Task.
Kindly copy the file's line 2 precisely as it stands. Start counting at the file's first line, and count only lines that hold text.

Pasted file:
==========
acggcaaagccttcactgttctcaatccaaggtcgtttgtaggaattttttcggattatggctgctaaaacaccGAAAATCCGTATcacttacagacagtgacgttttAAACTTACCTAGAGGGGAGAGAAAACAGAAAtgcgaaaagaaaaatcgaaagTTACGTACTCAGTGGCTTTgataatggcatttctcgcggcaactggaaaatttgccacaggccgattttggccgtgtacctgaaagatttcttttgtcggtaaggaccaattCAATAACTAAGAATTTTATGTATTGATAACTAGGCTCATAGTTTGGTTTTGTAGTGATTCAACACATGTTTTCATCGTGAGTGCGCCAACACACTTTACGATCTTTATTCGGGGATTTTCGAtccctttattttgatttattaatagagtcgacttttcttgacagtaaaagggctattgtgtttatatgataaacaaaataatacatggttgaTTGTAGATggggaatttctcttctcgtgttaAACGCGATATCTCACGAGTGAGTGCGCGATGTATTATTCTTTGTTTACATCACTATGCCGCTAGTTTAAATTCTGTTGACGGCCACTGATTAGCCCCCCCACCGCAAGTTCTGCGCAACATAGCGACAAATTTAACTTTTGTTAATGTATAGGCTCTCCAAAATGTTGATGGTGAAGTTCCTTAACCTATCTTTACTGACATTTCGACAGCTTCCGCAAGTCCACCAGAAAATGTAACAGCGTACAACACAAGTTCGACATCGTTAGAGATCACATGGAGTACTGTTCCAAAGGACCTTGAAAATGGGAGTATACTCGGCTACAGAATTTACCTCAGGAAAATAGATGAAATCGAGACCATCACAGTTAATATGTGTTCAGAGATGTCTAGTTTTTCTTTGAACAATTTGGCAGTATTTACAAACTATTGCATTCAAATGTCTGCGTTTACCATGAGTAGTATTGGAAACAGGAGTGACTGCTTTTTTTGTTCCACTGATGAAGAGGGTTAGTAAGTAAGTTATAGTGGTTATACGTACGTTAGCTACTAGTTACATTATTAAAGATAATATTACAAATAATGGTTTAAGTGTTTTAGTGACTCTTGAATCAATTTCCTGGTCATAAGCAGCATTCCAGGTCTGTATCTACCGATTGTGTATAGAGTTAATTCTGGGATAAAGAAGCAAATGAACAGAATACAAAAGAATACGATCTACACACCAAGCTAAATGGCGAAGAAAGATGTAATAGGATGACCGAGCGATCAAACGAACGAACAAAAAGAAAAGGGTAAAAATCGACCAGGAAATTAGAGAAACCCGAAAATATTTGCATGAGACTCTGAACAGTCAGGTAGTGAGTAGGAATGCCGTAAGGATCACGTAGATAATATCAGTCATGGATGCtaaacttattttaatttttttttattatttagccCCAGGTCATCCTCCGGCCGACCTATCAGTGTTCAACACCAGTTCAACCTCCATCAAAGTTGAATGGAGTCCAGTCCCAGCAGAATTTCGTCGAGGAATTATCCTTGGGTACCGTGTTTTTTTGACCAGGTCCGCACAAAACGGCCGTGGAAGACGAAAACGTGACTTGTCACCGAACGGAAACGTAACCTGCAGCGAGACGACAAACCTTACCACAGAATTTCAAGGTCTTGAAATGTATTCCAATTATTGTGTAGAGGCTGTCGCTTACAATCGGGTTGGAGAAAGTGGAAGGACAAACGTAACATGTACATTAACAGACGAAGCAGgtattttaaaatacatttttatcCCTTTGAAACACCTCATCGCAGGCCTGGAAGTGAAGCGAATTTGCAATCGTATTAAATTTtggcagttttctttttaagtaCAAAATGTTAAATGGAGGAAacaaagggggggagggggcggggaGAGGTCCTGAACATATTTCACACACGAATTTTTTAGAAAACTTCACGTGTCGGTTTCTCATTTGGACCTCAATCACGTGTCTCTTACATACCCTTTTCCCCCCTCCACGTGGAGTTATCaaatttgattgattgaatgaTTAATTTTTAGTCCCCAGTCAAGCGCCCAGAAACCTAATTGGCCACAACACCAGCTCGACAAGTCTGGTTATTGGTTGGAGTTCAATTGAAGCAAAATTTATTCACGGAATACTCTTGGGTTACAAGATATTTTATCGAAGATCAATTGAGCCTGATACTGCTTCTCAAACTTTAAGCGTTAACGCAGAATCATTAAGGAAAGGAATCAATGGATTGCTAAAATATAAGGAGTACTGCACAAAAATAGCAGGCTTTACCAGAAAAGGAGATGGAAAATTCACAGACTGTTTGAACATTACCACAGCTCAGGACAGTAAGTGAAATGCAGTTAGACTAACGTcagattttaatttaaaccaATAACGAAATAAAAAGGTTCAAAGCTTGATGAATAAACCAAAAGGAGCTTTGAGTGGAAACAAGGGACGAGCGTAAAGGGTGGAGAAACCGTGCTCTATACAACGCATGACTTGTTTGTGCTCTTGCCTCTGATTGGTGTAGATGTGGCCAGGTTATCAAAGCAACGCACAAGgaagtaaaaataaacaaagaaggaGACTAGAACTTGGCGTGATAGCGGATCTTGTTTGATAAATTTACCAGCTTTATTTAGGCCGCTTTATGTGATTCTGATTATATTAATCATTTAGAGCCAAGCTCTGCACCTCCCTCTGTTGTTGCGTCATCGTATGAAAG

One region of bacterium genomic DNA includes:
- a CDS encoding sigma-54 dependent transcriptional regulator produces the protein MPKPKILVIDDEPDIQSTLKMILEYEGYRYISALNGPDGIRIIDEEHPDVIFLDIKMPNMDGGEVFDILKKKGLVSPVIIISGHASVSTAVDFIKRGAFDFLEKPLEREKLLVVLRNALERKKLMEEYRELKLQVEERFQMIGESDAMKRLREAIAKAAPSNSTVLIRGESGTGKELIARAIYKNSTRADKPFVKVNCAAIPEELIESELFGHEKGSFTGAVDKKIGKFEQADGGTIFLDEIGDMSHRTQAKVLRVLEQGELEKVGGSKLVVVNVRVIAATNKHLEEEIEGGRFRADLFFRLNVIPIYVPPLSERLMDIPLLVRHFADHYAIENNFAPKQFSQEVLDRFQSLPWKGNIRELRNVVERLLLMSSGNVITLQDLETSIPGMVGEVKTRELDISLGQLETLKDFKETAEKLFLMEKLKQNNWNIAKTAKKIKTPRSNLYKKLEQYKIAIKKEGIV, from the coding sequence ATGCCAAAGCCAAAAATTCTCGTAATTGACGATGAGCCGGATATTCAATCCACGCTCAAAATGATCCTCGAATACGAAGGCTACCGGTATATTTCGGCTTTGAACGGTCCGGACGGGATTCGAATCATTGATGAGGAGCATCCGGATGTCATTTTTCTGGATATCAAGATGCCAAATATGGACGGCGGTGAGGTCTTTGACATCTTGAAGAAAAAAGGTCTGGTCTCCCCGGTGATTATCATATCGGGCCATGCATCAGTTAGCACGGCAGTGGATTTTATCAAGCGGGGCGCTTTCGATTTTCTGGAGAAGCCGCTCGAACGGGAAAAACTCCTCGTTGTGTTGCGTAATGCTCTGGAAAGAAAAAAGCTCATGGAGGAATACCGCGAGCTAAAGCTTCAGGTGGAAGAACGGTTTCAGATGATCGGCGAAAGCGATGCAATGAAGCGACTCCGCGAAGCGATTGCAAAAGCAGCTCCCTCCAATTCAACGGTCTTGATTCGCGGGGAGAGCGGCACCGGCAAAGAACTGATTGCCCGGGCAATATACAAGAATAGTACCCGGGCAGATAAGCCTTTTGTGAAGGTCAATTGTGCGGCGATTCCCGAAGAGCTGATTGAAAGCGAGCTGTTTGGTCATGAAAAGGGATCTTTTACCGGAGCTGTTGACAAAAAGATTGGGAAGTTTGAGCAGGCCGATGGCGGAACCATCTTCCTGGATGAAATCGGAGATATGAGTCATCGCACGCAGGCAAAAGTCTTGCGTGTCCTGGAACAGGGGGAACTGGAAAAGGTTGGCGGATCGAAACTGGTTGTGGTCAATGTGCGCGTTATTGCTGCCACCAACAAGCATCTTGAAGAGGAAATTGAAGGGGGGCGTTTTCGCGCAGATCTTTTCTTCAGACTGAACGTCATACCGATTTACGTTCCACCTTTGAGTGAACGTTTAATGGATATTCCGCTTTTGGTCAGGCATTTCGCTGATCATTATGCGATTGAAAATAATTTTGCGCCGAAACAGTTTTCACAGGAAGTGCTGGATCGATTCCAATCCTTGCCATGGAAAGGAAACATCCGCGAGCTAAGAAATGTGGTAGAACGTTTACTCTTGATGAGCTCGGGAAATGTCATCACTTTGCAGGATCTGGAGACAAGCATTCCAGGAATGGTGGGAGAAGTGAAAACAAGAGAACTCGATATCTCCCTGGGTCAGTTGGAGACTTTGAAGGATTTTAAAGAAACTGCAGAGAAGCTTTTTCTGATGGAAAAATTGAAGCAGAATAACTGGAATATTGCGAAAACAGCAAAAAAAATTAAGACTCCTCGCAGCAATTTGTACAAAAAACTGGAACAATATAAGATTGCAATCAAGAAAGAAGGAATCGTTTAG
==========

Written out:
One region of bacterium genomic DNA includes: